nytheatre.com review by Anthony Pennino
Ponies by Mike Batistick is one of those shows that FringeNYC
does best: an intriguing drama brought to life by a team of strong
actors and held together by a capable director.
August 15, 2003
On one level, Ponies is about the semi-seedy world of one of those Off Track Betting branches that dot the five boroughs. Three men—Drazen (Greg Keller), Ken (Babs O.), and Wallace (Wayne Kasserman)—squabble with one another and the cashier (Nicole Lewis) as they place bets and are thrown into heights of ecstasy or the depths of despair by their success or lack thereof. They tell stories and jokes, trade insults, and try to build themselves up in front of the others. Drazen and Ken are long-time friends, and their relationship undergoes a serious crisis as Ken slowly realizes what has happened to his cab (it seems to have been stolen) and who is responsible. Issues of loyalty and betrayal inform the emotional core of the story.
On another level, though, Ponies is about the hopes and broken dreams of our large immigrant population. Drazen is from Croatia and is naturalized through marriage. Ken is from Nigeria and cannot return for fear of political persecution. And Wallace is here illegally from Venezuela. One of the most compelling and heartbreaking aspects of this play is how quickly the three turn on one another to protect their most valuable commodity: remaining on American soil.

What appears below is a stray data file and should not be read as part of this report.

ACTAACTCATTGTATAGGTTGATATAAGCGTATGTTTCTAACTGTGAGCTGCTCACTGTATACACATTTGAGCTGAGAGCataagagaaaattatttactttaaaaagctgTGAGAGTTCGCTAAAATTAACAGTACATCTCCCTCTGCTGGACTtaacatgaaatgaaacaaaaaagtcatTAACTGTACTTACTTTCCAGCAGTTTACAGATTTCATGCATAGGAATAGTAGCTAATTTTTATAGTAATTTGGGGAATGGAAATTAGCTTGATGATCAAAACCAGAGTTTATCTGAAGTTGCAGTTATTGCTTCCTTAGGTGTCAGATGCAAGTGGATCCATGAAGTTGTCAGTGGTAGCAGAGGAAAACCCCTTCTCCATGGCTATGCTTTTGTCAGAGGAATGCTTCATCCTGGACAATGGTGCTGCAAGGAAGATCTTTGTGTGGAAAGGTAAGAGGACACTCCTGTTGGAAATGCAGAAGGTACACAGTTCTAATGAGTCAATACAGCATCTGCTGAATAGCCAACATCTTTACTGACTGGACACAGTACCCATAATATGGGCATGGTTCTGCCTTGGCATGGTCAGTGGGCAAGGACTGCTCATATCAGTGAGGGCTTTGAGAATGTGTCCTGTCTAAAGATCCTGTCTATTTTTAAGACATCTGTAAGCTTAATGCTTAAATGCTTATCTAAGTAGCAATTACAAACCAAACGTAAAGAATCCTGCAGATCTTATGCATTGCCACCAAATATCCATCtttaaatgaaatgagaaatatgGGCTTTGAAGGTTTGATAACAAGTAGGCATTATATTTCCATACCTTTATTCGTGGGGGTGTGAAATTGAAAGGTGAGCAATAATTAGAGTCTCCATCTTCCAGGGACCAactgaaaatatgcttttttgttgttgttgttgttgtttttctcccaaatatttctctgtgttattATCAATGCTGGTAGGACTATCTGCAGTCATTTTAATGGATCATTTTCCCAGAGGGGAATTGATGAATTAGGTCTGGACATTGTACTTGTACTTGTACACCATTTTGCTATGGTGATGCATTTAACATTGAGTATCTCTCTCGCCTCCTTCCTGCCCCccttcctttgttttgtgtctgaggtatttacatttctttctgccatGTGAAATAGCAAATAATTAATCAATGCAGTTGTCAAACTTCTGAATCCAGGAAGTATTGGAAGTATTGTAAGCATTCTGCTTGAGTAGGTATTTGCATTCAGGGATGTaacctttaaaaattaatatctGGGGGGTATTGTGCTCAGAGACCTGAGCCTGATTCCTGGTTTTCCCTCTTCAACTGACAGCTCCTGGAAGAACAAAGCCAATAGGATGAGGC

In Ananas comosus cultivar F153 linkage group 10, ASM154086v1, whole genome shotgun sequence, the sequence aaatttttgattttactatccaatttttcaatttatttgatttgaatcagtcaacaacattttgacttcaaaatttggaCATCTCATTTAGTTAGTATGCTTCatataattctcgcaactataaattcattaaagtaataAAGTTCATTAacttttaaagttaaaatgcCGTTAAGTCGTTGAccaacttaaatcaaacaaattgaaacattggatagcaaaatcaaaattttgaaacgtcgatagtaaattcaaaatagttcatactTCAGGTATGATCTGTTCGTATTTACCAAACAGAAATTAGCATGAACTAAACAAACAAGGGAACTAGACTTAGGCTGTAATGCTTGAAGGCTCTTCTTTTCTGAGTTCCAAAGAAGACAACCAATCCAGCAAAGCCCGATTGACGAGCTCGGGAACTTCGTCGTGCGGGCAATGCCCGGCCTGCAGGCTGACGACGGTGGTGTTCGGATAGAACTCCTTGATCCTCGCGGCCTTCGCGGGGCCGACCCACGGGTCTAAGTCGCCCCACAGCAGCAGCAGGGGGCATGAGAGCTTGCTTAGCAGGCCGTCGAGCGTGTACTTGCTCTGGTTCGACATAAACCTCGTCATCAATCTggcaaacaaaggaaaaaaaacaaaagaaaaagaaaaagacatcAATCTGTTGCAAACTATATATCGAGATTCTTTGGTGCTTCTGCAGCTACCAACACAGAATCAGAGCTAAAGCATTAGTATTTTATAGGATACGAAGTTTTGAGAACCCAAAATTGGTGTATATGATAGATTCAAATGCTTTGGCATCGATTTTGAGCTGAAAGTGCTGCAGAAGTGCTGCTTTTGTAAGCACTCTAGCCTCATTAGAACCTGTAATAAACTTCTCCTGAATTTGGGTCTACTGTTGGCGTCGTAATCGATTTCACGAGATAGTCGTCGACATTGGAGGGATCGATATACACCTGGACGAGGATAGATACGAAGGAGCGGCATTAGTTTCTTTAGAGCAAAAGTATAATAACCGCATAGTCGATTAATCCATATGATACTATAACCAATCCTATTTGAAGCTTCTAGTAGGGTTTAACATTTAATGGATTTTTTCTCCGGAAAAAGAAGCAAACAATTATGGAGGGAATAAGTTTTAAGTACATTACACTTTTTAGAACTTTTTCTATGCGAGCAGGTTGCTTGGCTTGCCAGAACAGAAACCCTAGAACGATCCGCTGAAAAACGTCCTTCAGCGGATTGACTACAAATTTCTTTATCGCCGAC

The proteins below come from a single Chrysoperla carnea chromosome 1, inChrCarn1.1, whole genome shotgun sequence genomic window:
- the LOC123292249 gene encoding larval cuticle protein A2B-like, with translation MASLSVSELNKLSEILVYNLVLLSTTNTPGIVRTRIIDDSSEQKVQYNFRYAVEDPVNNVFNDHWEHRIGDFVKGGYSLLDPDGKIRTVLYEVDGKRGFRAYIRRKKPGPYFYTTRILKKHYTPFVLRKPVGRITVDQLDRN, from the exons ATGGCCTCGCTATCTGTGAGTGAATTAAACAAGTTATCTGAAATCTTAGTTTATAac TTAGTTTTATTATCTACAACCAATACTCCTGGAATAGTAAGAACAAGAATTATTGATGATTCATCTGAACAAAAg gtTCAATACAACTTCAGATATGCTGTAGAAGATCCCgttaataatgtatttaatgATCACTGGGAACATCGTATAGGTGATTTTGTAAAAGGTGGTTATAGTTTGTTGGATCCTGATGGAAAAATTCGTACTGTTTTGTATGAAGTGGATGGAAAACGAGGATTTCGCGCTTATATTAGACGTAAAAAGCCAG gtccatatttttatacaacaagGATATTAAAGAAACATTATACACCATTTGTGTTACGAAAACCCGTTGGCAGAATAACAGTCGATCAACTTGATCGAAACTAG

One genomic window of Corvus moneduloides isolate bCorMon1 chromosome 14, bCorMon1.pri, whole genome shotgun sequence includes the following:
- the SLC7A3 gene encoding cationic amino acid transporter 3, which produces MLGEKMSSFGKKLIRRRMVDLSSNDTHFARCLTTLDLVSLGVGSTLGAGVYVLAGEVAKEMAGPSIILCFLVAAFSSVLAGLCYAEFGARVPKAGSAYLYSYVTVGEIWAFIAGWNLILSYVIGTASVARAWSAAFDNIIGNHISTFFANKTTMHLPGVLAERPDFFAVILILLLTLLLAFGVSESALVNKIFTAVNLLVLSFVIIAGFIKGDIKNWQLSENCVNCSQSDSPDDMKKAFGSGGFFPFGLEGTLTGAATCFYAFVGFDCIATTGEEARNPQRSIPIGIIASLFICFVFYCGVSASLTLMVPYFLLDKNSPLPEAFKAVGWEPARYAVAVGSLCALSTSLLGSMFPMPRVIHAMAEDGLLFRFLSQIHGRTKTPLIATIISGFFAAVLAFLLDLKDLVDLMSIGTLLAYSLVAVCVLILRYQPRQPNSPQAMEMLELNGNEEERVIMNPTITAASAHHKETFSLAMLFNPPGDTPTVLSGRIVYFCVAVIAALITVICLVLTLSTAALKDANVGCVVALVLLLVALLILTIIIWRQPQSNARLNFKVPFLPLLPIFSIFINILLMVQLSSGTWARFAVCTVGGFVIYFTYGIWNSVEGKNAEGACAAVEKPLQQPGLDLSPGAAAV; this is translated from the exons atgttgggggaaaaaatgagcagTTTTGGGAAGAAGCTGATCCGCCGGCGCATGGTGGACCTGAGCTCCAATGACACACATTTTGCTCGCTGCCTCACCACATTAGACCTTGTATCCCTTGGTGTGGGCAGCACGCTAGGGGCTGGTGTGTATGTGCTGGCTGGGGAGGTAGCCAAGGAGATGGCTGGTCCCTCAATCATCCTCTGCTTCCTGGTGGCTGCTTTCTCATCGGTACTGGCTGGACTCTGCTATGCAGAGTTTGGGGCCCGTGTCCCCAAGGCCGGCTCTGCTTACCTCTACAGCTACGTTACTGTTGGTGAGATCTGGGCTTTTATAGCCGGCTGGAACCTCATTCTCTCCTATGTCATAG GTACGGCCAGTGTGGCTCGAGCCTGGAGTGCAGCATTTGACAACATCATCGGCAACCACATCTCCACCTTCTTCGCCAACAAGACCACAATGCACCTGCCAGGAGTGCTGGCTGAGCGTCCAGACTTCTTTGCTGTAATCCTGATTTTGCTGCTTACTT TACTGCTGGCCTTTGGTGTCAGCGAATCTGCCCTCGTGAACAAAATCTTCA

The acting by all four leads is exceptional. Lewis provides a good deal of humor as the feisty and commonsensical cashier, whose verbal duels with Keller are quite memorable. Kasserman imbues his streetwise character with quirkiness, insight, and generosity. Babs O. possesses poignancy, integrity, and strength as Ken. Keller has perhaps the hardest job of all. In the course of an hour, he makes his Drazen funny, pathetic, desperate, proud, and monstrous. He accomplishes each of these shadings masterfully.
Director Brian Roff does an excellent job of keeping the action clear and making the world of the play accessible to the audience. Batistick, like David Mamet with Glengarry Glenn Ross, explores a small and insular sub-culture on stage. And again like Mamet, the playwright uses that sub-culture as the backdrop for a provocative modern morality play.